So Euro 2016 is over for England. Before I deal with that, I’m going to marvel at the Italians performance yesterday. The passing and finishing was excellent but the movement off the ball was simply phenomenal. You could see the hours that Conte and his staff have spent working with the players, coaching them in the style and tactics he wants to employ. Dark horses? They ought to be installed as favourites.
Utterly brilliant in their disposal of a fading Spanish side; enthusiastic, inspired and organised. Everything you want from a football team.
As for England…
If you want to know what is fundamentally wrong with English football, look at the list of candidates for the vacant managers job:
This is the top ten managers with the bookies at the moment. 40% of it is disgraced former managers now earning a living as pundits. Of the remainder, only Guus Hiddink has any credibility on the international stage. Greg Dyke may have danced a celebratory jig at the prospect of Brexit helping English players but the coaching side? The FA has considerable work to do in championing the cause of homegrown coaches.
Eddie Howe, bless him, might have worked wonders at Bournemouth and is a talented coach but with the England team at as low an ebb as I can recall, the FA have their work cut out in finding an inspirational figure to drag the squad kicking and screaming into the 21st century.
And that’s what the players and nation needs. In the doldrums following Brexit, the national football set-up resembles the political mire we find ourselves sinking into. None of the leaders has a clue what they are doing and there wasn’t a plan in place for success or failure. Hodgson and his staff were making it up as they went along.
Gareth Southgate? Do me a favour.
Last night’s defeat to Plucky Little Iceland, was the most depressing I can recall in the near half-century of watching the national team stumble around the continent. Losing? Yes, that was poor against an average side – sorry, lads but France will put three or four past you.
It was the performance. Weak, lacklustre; damning both the players and manager. It condemned Roy Hodgson to fall onto his sword rather than suffer the ignominy of Greg Dyke don his Alan Sugar mask that he bought at the Chiswick Post Office, and tell him, “You’re fired!”.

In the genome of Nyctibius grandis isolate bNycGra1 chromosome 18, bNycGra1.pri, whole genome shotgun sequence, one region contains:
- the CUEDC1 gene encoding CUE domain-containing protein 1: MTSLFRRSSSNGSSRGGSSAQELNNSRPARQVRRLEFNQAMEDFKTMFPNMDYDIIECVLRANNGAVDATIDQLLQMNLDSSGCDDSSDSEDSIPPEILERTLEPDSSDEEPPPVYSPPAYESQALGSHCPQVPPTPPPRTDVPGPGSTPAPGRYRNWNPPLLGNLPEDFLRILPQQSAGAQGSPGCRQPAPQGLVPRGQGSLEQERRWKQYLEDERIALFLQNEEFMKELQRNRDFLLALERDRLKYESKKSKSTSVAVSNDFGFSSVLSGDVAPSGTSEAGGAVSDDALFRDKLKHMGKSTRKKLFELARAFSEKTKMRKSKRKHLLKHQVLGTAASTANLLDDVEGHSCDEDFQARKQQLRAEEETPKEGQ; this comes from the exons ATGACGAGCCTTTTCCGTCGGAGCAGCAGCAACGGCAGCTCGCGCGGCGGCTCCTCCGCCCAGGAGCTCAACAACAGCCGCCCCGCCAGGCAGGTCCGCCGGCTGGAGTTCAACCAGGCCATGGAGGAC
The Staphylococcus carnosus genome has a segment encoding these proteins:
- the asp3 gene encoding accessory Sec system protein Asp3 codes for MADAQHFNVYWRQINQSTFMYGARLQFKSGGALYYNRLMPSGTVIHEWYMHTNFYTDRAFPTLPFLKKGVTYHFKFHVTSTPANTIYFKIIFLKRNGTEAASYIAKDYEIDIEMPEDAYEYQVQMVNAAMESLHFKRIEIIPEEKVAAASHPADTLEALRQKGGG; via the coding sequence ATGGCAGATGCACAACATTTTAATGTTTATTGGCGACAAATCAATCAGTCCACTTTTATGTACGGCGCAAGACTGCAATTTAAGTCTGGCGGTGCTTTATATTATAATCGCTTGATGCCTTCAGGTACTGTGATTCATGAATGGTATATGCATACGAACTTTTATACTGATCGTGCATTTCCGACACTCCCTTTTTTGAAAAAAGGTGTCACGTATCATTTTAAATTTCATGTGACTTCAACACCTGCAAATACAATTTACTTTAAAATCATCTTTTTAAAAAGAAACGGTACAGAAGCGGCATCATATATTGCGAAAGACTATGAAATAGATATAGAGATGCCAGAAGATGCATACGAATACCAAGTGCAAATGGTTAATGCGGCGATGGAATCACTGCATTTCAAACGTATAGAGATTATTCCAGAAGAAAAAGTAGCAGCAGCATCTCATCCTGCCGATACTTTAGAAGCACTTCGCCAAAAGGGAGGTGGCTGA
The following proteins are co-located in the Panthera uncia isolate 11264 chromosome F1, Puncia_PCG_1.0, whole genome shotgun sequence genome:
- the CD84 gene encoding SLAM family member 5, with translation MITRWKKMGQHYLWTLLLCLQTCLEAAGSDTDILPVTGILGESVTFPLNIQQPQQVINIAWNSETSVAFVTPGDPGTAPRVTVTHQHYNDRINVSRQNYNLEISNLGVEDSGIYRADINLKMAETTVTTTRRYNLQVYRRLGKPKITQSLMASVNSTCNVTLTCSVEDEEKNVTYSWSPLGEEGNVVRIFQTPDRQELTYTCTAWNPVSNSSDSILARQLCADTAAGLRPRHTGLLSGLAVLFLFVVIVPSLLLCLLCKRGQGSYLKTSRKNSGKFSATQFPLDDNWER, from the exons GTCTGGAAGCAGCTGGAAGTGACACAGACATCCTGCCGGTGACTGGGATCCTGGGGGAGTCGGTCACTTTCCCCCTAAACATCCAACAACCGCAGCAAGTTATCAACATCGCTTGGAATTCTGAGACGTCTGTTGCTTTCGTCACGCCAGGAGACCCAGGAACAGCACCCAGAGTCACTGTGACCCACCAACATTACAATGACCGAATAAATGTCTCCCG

England were shocking, there’s no two ways about it. Forget Norway – although we can’t thanks to the absolutely mental commentary – or any other harrowing loss: this is the one which will scar the national psyche. Impoverished in Brazil, the squad has suffered a deficiency of leadership and was utterly devoid of ideas and inspiration at this tournament.
Slovakia and Russia, both able to stifle England’s muted and insipid attack, were carved apart with ease in their subsequent matches. You can’t make a strong case that last night was an off-night; we’d seen them sinking into it during the three group games. Even the win over Wales wasn’t a brilliant performance; predictable and pedestrian – the Welsh coped with England’s dullard attacking instincts.
Joe Hart was, in my view, culpable on both goals. The first, defending a long throw, needed the ‘keeper to come off his line and defend the six yard box. More likely than conceding is that the bout of head tennis would have resulted in a free kick. The second? Abysmal goalkeeping yet again.
During the commentary they observed that no-one was used to defending against the likes of Stoke so Iceland’s tactics caught everyone out. Rubbish. It’s been the same throughout the group stage and even in qualifying. Did Hodgson not send scouts to watch all sixteen finalists? Didn’t they practice defending this week?
It’s not true in any case. Probably only Alli, Rose, Dier and Kane never faced Pulis’ Stoke. There’s a theme there…
The problem is similar to one faced at Arsenal. If you can’t deliver a set piece yourself, how can you practice defending them. Kane was absolutely abysmal all summer. That he was able to continually fail to deliver a credible threat from free kicks or corners yet still be allowed to take them shows: (a) how bad the rest of the team are with a dead ball, (b) how weak a character Hodgson is in not telling Kane he isn’t taking charge in those situations, (c) what a rampaging egotist he is. It’s all or any combination of those three.
The Poundland Ronaldo, indeed.
It’s harsh just to pick on one player. Rose, Walker, Alli and Dier all joined him in suffering a mental collapse at Tottenham. What did Hodgson think was going to happen when he based his XI around them? That they going to become imbued with the spirit of John Bull? The only spirit we’re imbued with now is last night’s Macallan.
Utter madness, particularly since Clyne during the previous match, had proved to possess superior distribution to Walker.
Wilshere and Rooney don’t escape damnation either. None of them do. Sturridge, Vardy; headless chickens both and on this form, Arsenal dodged a bullet.
There is a basic problem with the England squad. How can, the question was asked, they go from being brilliant in the Premier to shambolic on the international stage? Easy; they play with talented and technically gifted foreign players for their clubs. It’s obvious that the inspiration they receive from mercurial talents is far greater than they can dredge from each other in the England squad.
And that is a weakness that the next England coach will struggle to overcome. The only hope is that he can organise the defence better, motivate the midfield and inspire the forwards to shoot more accurately. At least get them to try.
We’re damned if he doesn’t do that.